- MakeCert (Microsoft)
- Keytool (Sun)
- CertGen (Bea)
- and there are others...
The problem is that the different technologies use completely different key stores (Java Key Stores JKS vs. Microsoft Certificate Store). This means you have to export and import certificates and their private keys from one certificate store and import them elsewhere. This sounds quite simple, but it is not, given the fact that there are several different formats for serialising X.509 certificates into files. Microsoft prefers PKCS12 and uses *.pfx files, if you export certificates from the Windows certificate store. It's not that simple to get those files imported into a Java key store. The easiest way we found to get them into a JKS is the PKCS12Import utility in Sun's JWSDP 1.6.
You can do this and it works - but: your test certificates do look like test certificates. Professional certificates for use in production - as they are issued by Verisign, e-Trust or others - look quite different. They contain lots of information in the subject entries and have a trust chain back to the trusted root certificate.
So I prefered a completely different way to be close to production reality: I ordered SSL test certificates from Verisign and used them in our demos. These certificates are usually bound to your web server and this is a perfect test environment:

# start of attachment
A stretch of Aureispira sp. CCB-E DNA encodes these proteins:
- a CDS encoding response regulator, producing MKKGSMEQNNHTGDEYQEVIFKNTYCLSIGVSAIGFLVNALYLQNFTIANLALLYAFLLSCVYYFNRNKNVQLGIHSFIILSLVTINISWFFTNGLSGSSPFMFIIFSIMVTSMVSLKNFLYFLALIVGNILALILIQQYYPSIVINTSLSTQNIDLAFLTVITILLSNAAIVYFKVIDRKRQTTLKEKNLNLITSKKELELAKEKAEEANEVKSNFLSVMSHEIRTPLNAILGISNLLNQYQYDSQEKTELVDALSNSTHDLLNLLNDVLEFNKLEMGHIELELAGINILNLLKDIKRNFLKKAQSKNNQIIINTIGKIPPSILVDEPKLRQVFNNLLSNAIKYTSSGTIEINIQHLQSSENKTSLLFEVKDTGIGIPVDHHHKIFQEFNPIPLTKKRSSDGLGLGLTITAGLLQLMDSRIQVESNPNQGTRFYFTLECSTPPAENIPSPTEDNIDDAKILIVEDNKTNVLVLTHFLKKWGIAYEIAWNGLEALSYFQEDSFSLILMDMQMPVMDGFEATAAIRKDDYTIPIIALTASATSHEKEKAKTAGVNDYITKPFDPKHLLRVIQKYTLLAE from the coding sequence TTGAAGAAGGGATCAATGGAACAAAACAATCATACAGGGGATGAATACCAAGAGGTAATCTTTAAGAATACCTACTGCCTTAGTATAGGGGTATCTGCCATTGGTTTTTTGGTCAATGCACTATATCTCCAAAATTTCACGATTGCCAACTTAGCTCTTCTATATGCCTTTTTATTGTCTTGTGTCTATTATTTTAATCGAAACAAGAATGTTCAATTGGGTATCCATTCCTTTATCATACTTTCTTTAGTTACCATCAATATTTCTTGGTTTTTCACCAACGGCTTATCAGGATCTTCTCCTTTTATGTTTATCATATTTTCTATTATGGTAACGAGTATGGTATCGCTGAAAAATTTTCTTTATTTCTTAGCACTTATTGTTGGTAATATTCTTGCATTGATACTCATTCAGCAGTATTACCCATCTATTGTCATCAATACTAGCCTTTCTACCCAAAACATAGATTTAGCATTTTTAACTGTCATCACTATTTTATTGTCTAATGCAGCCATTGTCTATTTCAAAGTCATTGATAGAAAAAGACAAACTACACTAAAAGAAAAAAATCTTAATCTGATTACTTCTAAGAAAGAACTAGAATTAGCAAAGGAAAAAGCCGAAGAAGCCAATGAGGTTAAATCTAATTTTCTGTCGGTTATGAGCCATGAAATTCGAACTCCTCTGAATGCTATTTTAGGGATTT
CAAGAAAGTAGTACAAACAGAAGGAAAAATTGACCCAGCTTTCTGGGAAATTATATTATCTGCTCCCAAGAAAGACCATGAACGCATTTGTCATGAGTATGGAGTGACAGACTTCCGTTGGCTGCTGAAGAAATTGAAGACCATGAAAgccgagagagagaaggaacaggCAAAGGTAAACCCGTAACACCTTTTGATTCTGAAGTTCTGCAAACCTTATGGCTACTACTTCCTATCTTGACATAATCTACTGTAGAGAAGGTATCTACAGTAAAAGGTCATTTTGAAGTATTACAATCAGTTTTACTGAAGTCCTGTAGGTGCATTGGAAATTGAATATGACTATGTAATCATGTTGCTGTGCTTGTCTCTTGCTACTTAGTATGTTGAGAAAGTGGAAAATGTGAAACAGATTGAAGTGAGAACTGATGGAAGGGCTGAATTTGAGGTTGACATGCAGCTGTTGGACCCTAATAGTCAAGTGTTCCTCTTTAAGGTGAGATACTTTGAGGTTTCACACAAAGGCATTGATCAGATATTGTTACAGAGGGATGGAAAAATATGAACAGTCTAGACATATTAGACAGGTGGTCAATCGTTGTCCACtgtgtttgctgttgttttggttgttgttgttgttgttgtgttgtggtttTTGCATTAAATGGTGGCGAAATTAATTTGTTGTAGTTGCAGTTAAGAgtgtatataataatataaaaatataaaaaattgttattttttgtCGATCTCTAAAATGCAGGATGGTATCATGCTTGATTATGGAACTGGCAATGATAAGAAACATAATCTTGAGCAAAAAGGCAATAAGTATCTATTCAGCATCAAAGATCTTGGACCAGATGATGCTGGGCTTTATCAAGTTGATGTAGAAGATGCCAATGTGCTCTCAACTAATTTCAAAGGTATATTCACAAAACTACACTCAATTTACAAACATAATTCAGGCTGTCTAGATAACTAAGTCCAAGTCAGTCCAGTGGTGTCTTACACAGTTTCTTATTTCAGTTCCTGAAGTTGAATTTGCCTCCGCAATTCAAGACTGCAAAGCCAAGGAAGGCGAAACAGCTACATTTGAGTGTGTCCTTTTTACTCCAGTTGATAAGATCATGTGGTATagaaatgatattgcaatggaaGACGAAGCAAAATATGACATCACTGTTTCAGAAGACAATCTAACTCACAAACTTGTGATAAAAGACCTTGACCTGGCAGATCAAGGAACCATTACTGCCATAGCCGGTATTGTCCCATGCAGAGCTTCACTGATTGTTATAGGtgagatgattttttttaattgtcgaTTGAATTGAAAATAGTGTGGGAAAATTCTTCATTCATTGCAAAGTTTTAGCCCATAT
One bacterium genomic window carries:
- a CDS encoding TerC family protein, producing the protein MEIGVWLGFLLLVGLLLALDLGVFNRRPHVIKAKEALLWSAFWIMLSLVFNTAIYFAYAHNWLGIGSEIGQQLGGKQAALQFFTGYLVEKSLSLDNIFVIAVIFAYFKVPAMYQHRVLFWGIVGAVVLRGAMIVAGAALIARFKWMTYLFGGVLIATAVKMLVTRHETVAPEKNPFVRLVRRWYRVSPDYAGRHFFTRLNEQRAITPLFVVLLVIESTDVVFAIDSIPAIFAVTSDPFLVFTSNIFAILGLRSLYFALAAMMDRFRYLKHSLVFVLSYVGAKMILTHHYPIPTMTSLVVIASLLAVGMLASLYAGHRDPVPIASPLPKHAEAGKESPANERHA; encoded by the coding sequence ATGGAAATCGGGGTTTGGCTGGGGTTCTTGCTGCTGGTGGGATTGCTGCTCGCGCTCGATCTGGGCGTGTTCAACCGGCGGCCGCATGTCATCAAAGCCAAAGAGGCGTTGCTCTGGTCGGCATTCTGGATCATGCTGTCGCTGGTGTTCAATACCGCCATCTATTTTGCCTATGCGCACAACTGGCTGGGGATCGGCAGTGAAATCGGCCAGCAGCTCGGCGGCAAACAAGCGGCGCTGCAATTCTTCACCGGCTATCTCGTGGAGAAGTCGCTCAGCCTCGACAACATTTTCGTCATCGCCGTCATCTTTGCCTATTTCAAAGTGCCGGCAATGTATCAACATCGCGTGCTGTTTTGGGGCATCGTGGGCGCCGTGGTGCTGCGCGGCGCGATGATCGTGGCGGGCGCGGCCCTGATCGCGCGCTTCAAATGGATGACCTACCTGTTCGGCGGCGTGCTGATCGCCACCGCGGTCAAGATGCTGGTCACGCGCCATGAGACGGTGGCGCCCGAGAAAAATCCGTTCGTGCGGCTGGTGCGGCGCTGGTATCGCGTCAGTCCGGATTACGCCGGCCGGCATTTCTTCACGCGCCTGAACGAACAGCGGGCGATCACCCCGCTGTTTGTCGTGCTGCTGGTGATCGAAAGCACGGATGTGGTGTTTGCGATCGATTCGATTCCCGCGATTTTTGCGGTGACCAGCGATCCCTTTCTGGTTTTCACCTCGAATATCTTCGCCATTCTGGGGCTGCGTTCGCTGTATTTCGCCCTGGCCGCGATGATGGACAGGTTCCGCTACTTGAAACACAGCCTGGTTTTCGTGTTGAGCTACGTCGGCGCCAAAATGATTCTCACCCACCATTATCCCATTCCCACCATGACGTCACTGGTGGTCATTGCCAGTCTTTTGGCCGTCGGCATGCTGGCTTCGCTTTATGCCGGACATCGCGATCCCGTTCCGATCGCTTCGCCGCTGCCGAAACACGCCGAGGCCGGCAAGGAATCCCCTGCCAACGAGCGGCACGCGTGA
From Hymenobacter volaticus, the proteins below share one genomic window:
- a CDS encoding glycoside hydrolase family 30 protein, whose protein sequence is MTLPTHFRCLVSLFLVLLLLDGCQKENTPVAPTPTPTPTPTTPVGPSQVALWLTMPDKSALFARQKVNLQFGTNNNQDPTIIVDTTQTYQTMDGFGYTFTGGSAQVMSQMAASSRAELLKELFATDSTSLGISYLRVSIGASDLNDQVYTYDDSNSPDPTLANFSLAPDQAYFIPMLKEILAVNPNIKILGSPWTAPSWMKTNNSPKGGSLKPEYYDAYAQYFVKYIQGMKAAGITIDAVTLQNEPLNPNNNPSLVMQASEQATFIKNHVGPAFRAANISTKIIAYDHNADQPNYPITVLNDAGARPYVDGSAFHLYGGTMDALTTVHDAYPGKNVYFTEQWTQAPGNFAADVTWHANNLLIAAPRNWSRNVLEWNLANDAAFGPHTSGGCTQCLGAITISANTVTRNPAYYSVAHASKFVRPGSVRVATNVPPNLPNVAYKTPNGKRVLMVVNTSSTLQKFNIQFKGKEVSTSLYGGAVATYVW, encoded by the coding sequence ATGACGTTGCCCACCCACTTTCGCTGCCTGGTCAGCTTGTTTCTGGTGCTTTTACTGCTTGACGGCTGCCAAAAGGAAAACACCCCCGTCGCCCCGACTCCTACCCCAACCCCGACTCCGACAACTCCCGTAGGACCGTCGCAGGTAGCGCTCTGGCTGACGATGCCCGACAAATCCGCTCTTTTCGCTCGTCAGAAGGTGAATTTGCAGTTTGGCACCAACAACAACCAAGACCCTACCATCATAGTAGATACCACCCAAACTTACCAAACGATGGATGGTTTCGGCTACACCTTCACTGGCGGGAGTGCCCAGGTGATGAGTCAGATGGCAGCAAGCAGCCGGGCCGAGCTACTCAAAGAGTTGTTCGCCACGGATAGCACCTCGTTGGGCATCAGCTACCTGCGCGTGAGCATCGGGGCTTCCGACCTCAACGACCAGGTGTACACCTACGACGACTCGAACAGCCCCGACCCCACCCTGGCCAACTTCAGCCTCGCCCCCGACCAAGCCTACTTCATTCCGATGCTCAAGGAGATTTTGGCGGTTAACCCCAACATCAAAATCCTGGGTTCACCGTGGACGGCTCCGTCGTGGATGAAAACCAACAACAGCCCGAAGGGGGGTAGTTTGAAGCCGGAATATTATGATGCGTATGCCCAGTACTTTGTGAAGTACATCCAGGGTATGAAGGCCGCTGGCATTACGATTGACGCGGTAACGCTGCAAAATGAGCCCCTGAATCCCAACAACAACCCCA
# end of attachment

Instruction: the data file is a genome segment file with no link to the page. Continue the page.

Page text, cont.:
- Use your computer's name as subject name in the certificate
- Set up the test certificate in a test web site on your machine, which is secured by SSL
- Test whether you can reach the site via https
- Now you can be sure your certificate is installed properly and is trusted
- Use this certificate in WS-Security scenarios.
A last important note: If you want to use these certificates in Web Services that are secured via SSL and transport layer security, be careful to use the correct URL on your client site: While http://localhost/MyService.asmx might work, the same might not be true for https. The certificate wasn't issued for a machine called localhost, so it will reject calls form the client. You must use your machine's name in the URL, in my case this worked fine:
https://fran0111/MyService.asmx, because fran0111 is my machine's name and is the subject name in the test certificate I used in the service's security policy.
I hope this post prevents you from some of the mistakes I did using certificates. It all sounds quite easy - but I'm afraid it isn't. Not for interoperability scenarios...